Open letter to the Minister for Consumer Affairs (CAV) and the Minister for Health and Human Services (DHHS)
The COVID-19 pandemic and the worldwide collapse of tourism has demonstrated what years of lobbying has failed to do: that there is no place for short-stay operations in high-rise residential buildings.
The problem is fundamental: it’s impossible to limit the spread of the deadly virus or to enforce social distancing rules in a short-stay environment.
Under COVID restrictions, the majority of commercial short-stay operators have abandoned our buildings and some have gone out of business altogether. Airbnb is on its knees.
Former short-stay apartments have been sold or are now earning more income from being rented out long-term.
Residents have rediscovered the security, safety and amenity of their homes, that had been lost during the rampant years of greedy commercial short-stay operators who make no contribution to the wear and tear of the buildings they invade.
WE MUST NOT ALLOW THE SHORT-STAY PROBLEMS TO RETURN AND THREATEN PUBLIC HEALTH AND SAFETY.
Ministers, several things need to happen as Melbourne gradually emerges from lockdown.
We Live Here would like to engage with both of you so that you have a better understanding of how apartments in high-rise strata communities are not appropriate for short-term letting by commercial operators.
The Owners’ Corporation Short-Stay Amendment Act 2018, backed by Airbnb and the two former Ministers for Consumer Affairs, but opposed by an all-party Parliamentary Inquiry, is due for review in February 2021 and must be scrapped.
The Department of Health and Human Services (DHHS) must provide a public health road map for managing the return of visitors, so that we do not compromise what we have achieved at such sacrifice during the pandemic.
Ministers, we look forward to meeting with you to resolve these urgent issues.
P.S. Our chief grievance is with whole-apartment, commercial operators rather than individual owners renting out a room in the apartment they are occupying, the genesis of short-term letting platforms. Commercial operators should pay higher levies for additional wear and tear, and we need a comprehensive registration system.
Global coalition against Airbnb IPO ethics
We Live Here is a signatory on an official submission to the New York Stock Exchange regarding the forthcoming listing by Airbnb.
The submission by a global coalition of community groups asks US financial regulators – the SEC – to require Airbnb to disclose its revenue from commercial operators, the hosts who run multiple listings. The data could reveal how much of Airbnb’s inventory might be affected if more cities enforce even reasonable regulations controlling the practice.
Barcelona, New York, Boston, Los Angeles, San Diego, London, Paris and Prague have all enacted laws to control commercial short-stays.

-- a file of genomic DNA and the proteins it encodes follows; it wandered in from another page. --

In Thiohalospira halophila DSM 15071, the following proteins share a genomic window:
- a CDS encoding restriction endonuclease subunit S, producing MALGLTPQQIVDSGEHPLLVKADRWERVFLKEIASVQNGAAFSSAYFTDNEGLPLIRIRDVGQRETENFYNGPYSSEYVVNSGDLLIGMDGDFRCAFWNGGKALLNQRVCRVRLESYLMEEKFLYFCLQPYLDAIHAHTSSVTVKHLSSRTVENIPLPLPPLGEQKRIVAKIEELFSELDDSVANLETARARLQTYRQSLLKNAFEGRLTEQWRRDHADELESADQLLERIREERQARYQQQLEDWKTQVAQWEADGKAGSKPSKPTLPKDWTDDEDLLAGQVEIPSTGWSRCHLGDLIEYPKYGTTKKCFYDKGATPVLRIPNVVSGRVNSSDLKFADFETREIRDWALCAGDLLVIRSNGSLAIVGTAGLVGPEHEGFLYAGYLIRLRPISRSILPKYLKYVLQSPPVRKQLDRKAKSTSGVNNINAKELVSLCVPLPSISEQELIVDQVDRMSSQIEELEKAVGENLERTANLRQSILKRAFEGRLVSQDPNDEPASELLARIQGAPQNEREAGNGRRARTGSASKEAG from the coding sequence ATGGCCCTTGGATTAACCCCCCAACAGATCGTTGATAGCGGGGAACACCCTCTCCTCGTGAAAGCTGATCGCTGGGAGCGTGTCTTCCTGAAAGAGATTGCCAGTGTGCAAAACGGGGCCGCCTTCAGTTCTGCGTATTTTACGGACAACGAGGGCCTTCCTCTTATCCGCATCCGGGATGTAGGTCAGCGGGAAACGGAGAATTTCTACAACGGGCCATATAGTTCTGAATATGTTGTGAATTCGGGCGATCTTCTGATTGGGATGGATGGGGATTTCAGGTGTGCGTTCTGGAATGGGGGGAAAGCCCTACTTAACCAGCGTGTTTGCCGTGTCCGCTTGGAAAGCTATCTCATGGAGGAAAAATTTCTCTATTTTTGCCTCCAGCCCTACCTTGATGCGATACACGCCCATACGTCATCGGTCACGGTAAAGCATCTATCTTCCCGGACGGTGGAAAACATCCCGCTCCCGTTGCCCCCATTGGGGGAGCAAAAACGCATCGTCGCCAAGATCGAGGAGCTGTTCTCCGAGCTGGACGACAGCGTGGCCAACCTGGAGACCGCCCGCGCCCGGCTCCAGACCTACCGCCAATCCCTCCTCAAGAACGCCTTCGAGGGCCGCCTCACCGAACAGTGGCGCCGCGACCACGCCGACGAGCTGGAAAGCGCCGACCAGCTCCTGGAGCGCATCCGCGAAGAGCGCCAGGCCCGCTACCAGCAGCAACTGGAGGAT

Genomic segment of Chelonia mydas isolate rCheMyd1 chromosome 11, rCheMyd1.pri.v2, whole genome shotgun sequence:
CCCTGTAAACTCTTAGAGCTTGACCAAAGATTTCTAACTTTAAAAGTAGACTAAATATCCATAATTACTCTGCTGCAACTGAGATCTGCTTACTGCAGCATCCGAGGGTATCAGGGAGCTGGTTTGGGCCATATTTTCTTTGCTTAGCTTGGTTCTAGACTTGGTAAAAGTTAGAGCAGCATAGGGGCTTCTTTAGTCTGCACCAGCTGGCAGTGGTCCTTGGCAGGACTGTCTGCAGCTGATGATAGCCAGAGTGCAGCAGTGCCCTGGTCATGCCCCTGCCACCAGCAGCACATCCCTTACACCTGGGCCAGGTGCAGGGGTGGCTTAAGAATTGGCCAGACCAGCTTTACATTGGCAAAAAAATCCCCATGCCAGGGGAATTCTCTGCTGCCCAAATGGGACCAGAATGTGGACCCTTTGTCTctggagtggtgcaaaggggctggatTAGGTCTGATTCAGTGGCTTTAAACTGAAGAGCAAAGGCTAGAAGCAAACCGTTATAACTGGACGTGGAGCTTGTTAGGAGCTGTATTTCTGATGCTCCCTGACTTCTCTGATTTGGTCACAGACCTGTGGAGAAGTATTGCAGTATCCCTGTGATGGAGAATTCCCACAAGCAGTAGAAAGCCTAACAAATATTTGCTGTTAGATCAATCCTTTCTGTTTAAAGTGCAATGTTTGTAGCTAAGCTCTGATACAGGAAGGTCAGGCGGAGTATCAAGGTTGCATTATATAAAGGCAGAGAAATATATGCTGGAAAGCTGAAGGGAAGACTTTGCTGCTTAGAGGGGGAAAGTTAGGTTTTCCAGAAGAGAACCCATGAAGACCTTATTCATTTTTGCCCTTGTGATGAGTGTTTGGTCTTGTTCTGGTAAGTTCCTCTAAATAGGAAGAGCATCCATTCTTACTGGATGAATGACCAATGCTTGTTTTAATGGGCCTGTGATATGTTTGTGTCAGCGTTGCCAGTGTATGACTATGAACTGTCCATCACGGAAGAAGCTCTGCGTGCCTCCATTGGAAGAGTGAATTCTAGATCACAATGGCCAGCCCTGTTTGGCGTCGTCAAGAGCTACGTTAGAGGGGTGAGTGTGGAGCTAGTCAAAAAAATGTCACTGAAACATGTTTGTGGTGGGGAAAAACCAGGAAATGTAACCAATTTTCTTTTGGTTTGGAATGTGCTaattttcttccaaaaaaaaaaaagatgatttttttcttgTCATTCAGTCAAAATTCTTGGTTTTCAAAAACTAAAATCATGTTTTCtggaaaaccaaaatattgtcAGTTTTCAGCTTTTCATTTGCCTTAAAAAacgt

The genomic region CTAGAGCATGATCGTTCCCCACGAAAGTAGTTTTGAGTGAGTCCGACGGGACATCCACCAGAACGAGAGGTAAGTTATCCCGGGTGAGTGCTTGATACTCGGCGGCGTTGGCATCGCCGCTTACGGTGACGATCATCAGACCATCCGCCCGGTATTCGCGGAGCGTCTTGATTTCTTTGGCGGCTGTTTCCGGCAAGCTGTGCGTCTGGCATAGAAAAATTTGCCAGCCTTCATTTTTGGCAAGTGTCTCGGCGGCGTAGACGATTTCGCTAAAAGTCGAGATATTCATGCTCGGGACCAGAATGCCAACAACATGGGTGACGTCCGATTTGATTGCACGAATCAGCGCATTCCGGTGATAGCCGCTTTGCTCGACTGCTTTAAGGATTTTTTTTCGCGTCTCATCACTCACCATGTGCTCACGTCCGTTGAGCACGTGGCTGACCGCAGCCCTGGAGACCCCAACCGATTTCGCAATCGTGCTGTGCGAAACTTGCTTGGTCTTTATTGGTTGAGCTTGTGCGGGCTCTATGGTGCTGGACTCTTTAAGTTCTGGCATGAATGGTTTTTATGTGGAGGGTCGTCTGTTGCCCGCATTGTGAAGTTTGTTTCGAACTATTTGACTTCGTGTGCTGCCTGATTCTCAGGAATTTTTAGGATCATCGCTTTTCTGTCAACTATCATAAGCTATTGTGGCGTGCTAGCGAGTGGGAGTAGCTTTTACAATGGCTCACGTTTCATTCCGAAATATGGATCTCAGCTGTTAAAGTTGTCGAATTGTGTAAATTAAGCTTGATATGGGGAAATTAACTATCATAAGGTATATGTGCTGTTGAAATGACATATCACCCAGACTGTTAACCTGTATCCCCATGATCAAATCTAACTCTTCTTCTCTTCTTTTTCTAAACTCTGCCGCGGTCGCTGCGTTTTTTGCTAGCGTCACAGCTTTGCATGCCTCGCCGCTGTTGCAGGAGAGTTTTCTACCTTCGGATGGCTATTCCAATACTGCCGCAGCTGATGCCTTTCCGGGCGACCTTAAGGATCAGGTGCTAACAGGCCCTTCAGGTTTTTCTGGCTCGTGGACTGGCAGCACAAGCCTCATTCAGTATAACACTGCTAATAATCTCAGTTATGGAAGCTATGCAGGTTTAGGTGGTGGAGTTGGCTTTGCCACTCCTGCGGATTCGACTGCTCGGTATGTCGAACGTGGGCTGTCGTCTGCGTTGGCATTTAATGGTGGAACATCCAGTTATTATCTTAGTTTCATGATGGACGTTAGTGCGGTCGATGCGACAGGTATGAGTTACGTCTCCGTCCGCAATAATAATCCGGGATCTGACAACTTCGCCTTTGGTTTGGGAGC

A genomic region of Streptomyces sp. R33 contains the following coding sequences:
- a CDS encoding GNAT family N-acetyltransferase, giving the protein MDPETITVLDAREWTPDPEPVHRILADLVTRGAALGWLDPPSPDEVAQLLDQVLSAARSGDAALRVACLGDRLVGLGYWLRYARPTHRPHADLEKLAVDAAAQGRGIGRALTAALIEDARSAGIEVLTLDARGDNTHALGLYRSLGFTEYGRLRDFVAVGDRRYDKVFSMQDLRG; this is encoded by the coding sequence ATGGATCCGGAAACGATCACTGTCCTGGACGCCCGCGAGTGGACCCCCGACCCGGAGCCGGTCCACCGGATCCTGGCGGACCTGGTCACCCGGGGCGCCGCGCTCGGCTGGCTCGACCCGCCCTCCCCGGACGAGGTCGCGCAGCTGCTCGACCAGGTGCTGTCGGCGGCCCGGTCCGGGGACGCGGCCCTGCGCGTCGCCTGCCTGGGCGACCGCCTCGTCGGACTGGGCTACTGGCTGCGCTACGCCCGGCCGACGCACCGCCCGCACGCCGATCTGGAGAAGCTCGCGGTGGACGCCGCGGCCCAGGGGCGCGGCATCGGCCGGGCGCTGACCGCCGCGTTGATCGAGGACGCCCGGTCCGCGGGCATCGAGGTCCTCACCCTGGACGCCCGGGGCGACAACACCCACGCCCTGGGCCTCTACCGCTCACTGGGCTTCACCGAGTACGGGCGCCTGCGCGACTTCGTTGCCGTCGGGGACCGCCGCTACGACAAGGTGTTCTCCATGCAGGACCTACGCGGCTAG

The global coalition argues that Airbnb’s public pronouncements have repeatedly proven false, dissimulating and inaccurate, often directly contradicted by independent analysts and actual practices. The myth of “home sharing” covers up the vital role commercial operators play in the Airbnb business model. And the “ban on party houses” line is trotted out for every tragic incident.
“This is one IPO that shouldn’t come to market without a thorough vetting by the SEC,” JJ Fueser of Fairbnb Canada said.
Lord Mayor speaks out on short-stays
Melbourne Lord Mayor Sally Capp has spoken out on short-stay issues while addressing the Residents 3000 AGM.
The Lord Mayor said that more needs to be done for the 83 per cent of Melburnians who live in apartments, and that there is no satisfactory legislation to manage short-stays because the current legislation “did not go far enough”.
Ms Capp expressed concern about the impact on residents in terms of amenity, safety in our own building and increased wear and tear costs.
Speaking to We Live Here, Ms Capp said she had previously contemplated a type of charter between the council and Airbnb but was unaware of the impact of the pandemic on the platform’s business model. Also, the Lord Mayor did not know about the commercial operators with multiple listings, a reality that could make a charter with Airbnb meaningless.
Ms Capp also said the hotel industry has complained that there is no level playing field in terms of regulations for health and safety, taxes and general legal compliance requirements.
This is where we are all in agreement: proper regulation is essential to manage the competing interests of tourism with the expectation of residents to the quiet enjoyment of their homes.
As Melbourne emerges from lockdown, we hope that lessons learnt from this pandemic will lead us towards proper regulation.
The recent Cladding Safety Victoria (CSV) Bill will formally separate CSV from the Victorian Building Authority and establish CSV as the responsible authority for delivering the Cladding Rectification Program. The Bill will also increase the time limit for pursuing legal action against builders by an extra two years.
CSV is now seeking expressions of interest for a clerk of works.
If you have some feedback on how the rectification programme is working for your building, including how it will be paid for, please let us know.
As a not-for-profit organisation, donations from individuals and buildings keep our campaigns going. To register as a supporter of We Live Here or to donate, please visit our website at welivehere.net.
We Live Here does not accept donations from commercial tourism interests •